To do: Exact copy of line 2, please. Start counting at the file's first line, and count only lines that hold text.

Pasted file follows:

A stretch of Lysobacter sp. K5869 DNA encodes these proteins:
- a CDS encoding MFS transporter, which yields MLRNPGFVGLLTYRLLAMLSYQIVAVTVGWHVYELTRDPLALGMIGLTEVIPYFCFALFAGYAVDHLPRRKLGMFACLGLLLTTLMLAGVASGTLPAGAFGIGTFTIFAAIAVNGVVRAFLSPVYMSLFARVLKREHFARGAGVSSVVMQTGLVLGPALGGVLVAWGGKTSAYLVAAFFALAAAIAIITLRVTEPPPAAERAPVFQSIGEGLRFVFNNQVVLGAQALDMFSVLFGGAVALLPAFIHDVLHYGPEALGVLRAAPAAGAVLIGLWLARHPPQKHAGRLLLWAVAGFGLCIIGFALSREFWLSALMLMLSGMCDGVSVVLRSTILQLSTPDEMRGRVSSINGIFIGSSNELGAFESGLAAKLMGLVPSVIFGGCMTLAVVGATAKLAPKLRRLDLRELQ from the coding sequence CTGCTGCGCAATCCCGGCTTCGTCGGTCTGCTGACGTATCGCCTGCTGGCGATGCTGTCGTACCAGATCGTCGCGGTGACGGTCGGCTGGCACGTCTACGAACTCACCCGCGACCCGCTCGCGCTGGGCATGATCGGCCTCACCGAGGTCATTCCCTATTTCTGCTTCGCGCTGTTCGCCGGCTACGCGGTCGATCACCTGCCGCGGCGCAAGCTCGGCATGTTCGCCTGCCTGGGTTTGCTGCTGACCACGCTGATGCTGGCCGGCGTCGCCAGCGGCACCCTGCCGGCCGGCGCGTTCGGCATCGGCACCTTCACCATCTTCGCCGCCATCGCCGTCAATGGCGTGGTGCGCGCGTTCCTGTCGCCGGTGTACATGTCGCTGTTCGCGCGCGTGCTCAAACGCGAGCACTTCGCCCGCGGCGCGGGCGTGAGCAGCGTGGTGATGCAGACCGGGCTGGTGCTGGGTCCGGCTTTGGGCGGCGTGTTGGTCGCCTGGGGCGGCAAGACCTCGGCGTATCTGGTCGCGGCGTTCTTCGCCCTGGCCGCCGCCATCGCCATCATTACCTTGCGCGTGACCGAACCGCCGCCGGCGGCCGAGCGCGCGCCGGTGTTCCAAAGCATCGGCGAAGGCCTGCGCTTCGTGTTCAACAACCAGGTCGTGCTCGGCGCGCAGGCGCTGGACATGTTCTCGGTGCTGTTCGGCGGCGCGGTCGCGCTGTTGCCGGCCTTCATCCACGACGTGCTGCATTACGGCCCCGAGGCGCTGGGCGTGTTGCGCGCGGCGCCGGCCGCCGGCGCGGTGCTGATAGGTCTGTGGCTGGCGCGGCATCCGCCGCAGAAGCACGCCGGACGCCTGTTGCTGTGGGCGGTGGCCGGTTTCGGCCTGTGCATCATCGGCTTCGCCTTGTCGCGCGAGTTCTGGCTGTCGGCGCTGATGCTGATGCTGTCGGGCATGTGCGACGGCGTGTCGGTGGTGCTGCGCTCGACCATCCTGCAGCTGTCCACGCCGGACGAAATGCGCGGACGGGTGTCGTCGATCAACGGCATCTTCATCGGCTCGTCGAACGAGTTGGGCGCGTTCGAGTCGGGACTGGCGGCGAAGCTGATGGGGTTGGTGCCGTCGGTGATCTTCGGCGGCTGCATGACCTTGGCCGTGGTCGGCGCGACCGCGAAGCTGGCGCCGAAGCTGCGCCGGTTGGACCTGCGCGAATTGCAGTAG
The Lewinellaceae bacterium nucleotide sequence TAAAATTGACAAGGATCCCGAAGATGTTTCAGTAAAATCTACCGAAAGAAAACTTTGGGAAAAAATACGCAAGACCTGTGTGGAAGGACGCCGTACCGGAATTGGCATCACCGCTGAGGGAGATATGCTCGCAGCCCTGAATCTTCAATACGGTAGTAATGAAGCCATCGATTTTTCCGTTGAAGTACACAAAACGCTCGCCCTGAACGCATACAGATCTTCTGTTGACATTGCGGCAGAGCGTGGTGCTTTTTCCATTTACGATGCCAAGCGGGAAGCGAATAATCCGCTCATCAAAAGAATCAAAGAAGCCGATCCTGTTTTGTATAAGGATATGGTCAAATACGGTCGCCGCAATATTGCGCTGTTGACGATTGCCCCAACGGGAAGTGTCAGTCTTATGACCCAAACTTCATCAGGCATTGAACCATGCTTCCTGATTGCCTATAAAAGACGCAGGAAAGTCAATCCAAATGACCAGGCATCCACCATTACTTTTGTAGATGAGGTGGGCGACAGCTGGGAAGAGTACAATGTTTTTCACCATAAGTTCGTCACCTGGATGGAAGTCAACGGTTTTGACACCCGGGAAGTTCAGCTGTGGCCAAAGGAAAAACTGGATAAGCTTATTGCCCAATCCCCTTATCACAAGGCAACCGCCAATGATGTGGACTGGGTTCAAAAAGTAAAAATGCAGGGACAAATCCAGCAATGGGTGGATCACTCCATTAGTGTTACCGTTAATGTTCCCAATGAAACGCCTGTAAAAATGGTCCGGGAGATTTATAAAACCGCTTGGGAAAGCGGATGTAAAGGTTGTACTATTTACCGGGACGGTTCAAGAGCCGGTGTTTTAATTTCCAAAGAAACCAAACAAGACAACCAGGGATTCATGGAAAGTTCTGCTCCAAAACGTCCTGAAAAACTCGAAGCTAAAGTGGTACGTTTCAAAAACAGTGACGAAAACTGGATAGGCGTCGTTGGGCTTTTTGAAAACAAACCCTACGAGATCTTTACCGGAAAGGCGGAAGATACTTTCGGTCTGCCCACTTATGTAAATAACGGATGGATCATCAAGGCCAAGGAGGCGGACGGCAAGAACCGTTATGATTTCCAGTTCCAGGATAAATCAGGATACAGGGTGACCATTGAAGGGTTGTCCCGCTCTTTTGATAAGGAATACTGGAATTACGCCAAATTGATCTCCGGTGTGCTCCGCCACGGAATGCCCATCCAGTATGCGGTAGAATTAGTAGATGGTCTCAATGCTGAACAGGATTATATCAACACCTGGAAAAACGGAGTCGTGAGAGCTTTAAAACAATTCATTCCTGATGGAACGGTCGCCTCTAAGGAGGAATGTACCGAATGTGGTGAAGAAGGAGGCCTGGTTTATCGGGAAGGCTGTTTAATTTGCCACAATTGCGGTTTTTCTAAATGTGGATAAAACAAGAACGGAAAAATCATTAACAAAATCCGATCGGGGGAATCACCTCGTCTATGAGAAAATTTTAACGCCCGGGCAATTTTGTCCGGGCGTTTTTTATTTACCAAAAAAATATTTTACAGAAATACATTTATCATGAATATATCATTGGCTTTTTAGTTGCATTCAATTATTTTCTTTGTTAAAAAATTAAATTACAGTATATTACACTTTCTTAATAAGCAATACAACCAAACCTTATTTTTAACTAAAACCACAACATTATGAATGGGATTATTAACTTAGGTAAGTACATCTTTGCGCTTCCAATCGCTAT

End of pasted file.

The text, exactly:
- a CDS encoding MFS transporter, which yields MLRNPGFVGLLTYRLLAMLSYQIVAVTVGWHVYELTRDPLALGMIGLTEVIPYFCFALFAGYAVDHLPRRKLGMFACLGLLLTTLMLAGVASGTLPAGAFGIGTFTIFAAIAVNGVVRAFLSPVYMSLFARVLKREHFARGAGVSSVVMQTGLVLGPALGGVLVAWGGKTSAYLVAAFFALAAAIAIITLRVTEPPPAAERAPVFQSIGEGLRFVFNNQVVLGAQALDMFSVLFGGAVALLPAFIHDVLHYGPEALGVLRAAPAAGAVLIGLWLARHPPQKHAGRLLLWAVAGFGLCIIGFALSREFWLSALMLMLSGMCDGVSVVLRSTILQLSTPDEMRGRVSSINGIFIGSSNELGAFESGLAAKLMGLVPSVIFGGCMTLAVVGATAKLAPKLRRLDLRELQ from the coding sequence CTGCTGCGCAATCCCGGCTTCGTCGGTCTGCTGACGTATCGCCTGCTGGCGATGCTGTCGTACCAGATCGTCGCGGTGACGGTCGGCTGGCACGTCTACGAACTCACCCGCGACCCGCTCGCGCTGGGCATGATCGGCCTCACCGAGGTCATTCCCTATTTCTGCTTCGCGCTGTTCGCCGGCTACGCGGTCGATCACCTGCCGCGGCGCAAGCTCGGCATGTTCGCCTGCCTGGGTTTGCTGCTGACCACGCTGATGCTGGCCGGCGTCGCCAGCGGCACCCTGCCGGCCGGCGCGTTCGGCATCGGCACCTTCACCATCTTCGCCGCCATCGCCGTCAATGGCGTGGTGCGCGCGTTCCTGTCGCCGGTGTACATGTCGCTGTTCGCGCGCGTGCTCAAACGCGAGCACTTCGCCCGCGGCGCGGGCGTGAGCAGCGTGGTGATGCAGACCGGGCTGGTGCTGGGTCCGGCTTTGGGCGGCGTGTTGGTCGCCTGGGGCGGCAAGACCTCGGCGTATCTGGTCGCGGCGTTCTTCGCCCTGGCCGCCGCCATCGCCATCATTACCTTGCGCGTGACCGAACCGCCGCCGGCGGCCGAGCGCGCGCCGGTGTTCCAAAGCATCGGCGAAGGCCTGCGCTTCGTGTTCAACAACCAGGTCGTGCTCGGCGCGCAGGCGCTGGACATGTTCTCGGTGCTGTTCGGCGGCGCGGTCGCGCTGTTGCCGGCCTTCATCCACGACGTGCTGCATTACGGCCCCGAGGCGCTGGGCGTGTTGCGCGCGGCGCCGGCCGCCGGCGCGGTGCTGATAGGTCTGTGGCTGGCGCGGCATCCGCCGCAGAAGCACGCCGGACGCCTGTTGCTGTGGGCGGTGGCCGGTTTCGGCCTGTGCATCATCGGCTTCGCCTTGTCGCGCGAGTTCTGGCTGTCGGCGCTGATGCTGATGCTGTCGGGCATGTGCGACGGCGTGTCGGTGGTGCTGCGCTCGACCATCCTGCAGCTGTCCACGCCGGACGAAATGCGCGGACGGGTGTCGTCGATCAACGGCATCTTCATCGGCTCGTCGAACGAGTTGGGCGCGTTCGAGTCGGGACTGGCGGCGAAGCTGATGGGGTTGGTGCCGTCGGTGATCTTCGGCGGCTGCATGACCTTGGCCGTGGTCGGCGCGACCGCGAAGCTGGCGCCGAAGCTGCGCCGGTTGGACCTGCGCGAATTGCAGTAG